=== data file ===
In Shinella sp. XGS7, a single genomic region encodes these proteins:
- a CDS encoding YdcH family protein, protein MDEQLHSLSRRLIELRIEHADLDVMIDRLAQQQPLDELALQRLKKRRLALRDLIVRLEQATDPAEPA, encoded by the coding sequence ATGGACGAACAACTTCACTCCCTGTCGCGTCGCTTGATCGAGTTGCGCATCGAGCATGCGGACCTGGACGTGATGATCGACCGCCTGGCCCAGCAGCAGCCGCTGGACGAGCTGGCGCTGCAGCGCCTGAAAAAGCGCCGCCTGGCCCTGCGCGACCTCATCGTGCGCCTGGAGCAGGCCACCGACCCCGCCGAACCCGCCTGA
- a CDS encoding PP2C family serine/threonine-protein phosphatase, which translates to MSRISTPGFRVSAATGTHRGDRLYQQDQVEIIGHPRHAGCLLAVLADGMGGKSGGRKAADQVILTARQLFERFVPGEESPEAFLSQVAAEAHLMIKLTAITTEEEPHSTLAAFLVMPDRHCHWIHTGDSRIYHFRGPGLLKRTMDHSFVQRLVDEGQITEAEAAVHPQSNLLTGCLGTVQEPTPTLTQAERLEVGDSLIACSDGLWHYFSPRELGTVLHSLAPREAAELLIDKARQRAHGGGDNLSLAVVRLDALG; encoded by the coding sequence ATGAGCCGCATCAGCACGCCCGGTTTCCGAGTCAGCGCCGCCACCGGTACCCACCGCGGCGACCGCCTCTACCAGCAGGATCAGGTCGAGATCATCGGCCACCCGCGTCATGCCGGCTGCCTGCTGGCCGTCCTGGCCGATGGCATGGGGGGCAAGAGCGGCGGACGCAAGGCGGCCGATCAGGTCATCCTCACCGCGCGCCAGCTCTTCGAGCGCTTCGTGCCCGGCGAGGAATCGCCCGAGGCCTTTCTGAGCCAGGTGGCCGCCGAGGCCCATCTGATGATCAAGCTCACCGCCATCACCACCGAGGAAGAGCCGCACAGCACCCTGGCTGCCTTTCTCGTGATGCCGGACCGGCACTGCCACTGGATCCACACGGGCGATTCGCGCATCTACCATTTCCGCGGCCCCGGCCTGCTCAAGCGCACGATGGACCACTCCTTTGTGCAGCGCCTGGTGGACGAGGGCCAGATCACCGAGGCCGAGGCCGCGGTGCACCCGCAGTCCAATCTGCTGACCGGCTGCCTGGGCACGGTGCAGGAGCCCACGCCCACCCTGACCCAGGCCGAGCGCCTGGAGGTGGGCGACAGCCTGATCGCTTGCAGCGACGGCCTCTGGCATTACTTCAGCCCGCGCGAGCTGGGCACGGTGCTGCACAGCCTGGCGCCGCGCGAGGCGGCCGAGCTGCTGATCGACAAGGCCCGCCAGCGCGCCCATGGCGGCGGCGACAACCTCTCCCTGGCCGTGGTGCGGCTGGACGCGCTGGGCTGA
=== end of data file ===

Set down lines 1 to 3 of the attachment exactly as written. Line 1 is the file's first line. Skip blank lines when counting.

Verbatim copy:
In Shinella sp. XGS7, a single genomic region encodes these proteins:
- a CDS encoding YdcH family protein, protein MDEQLHSLSRRLIELRIEHADLDVMIDRLAQQQPLDELALQRLKKRRLALRDLIVRLEQATDPAEPA, encoded by the coding sequence ATGGACGAACAACTTCACTCCCTGTCGCGTCGCTTGATCGAGTTGCGCATCGAGCATGCGGACCTGGACGTGATGATCGACCGCCTGGCCCAGCAGCAGCCGCTGGACGAGCTGGCGCTGCAGCGCCTGAAAAAGCGCCGCCTGGCCCTGCGCGACCTCATCGTGCGCCTGGAGCAGGCCACCGACCCCGCCGAACCCGCCTGA
- a CDS encoding PP2C family serine/threonine-protein phosphatase, which translates to MSRISTPGFRVSAATGTHRGDRLYQQDQVEIIGHPRHAGCLLAVLADGMGGKSGGRKAADQVILTARQLFERFVPGEESPEAFLSQVAAEAHLMIKLTAITTEEEPHSTLAAFLVMPDRHCHWIHTGDSRIYHFRGPGLLKRTMDHSFVQRLVDEGQITEAEAAVHPQSNLLTGCLGTVQEPTPTLTQAERLEVGDSLIACSDGLWHYFSPRELGTVLHSLAPREAAELLIDKARQRAHGGGDNLSLAVVRLDALG; encoded by the coding sequence ATGAGCCGCATCAGCACGCCCGGTTTCCGAGTCAGCGCCGCCACCGGTACCCACCGCGGCGACCGCCTCTACCAGCAGGATCAGGTCGAGATCATCGGCCACCCGCGTCATGCCGGCTGCCTGCTGGCCGTCCTGGCCGATGGCATGGGGGGCAAGAGCGGCGGACGCAAGGCGGCCGATCAGGTCATCCTCACCGCGCGCCAGCTCTTCGAGCGCTTCGTGCCCGGCGAGGAATCGCCCGAGGCCTTTCTGAGCCAGGTGGCCGCCGAGGCCCATCTGATGATCAAGCTCACCGCCATCACCACCGAGGAAGAGCCGCACAGCACCCTGGCTGCCTTTCTCGTGATGCCGGACCGGCACTGCCACTGGATCCACACGGGCGATTCGCGCATCTACCATTTCCGCGGCCCCGGCCTGCTCAAGCGCACGATGGACCACTCCTTTGTGCAGCGCCTGGTGGACGAGGGCCAGATCACCGAGGCCGAGGCCGCGGTGCACCCGCAGTCCAATCTGCTGACCGGCTGCCTGGGCACGGTGCAGGAGCCCACGCCCACCCTGACCCAGGCCGAGCGCCTGGAGGTGGGCGACAGCCTGATCGCTTGCAGCGACGGCCTCTGGCATTACTTCAGCCCGCGCGAGCTGGGCACGGTGCTGCACAGCCTGGCGCCGCGCGAGGCGGCCGAGCTGCTGATCGACAAGGCCCGCCAGCGCGCCCATGGCGGCGGCGACAACCTCTCCCTGGCCGTGGTGCGGCTGGACGCGCTGGGCTGA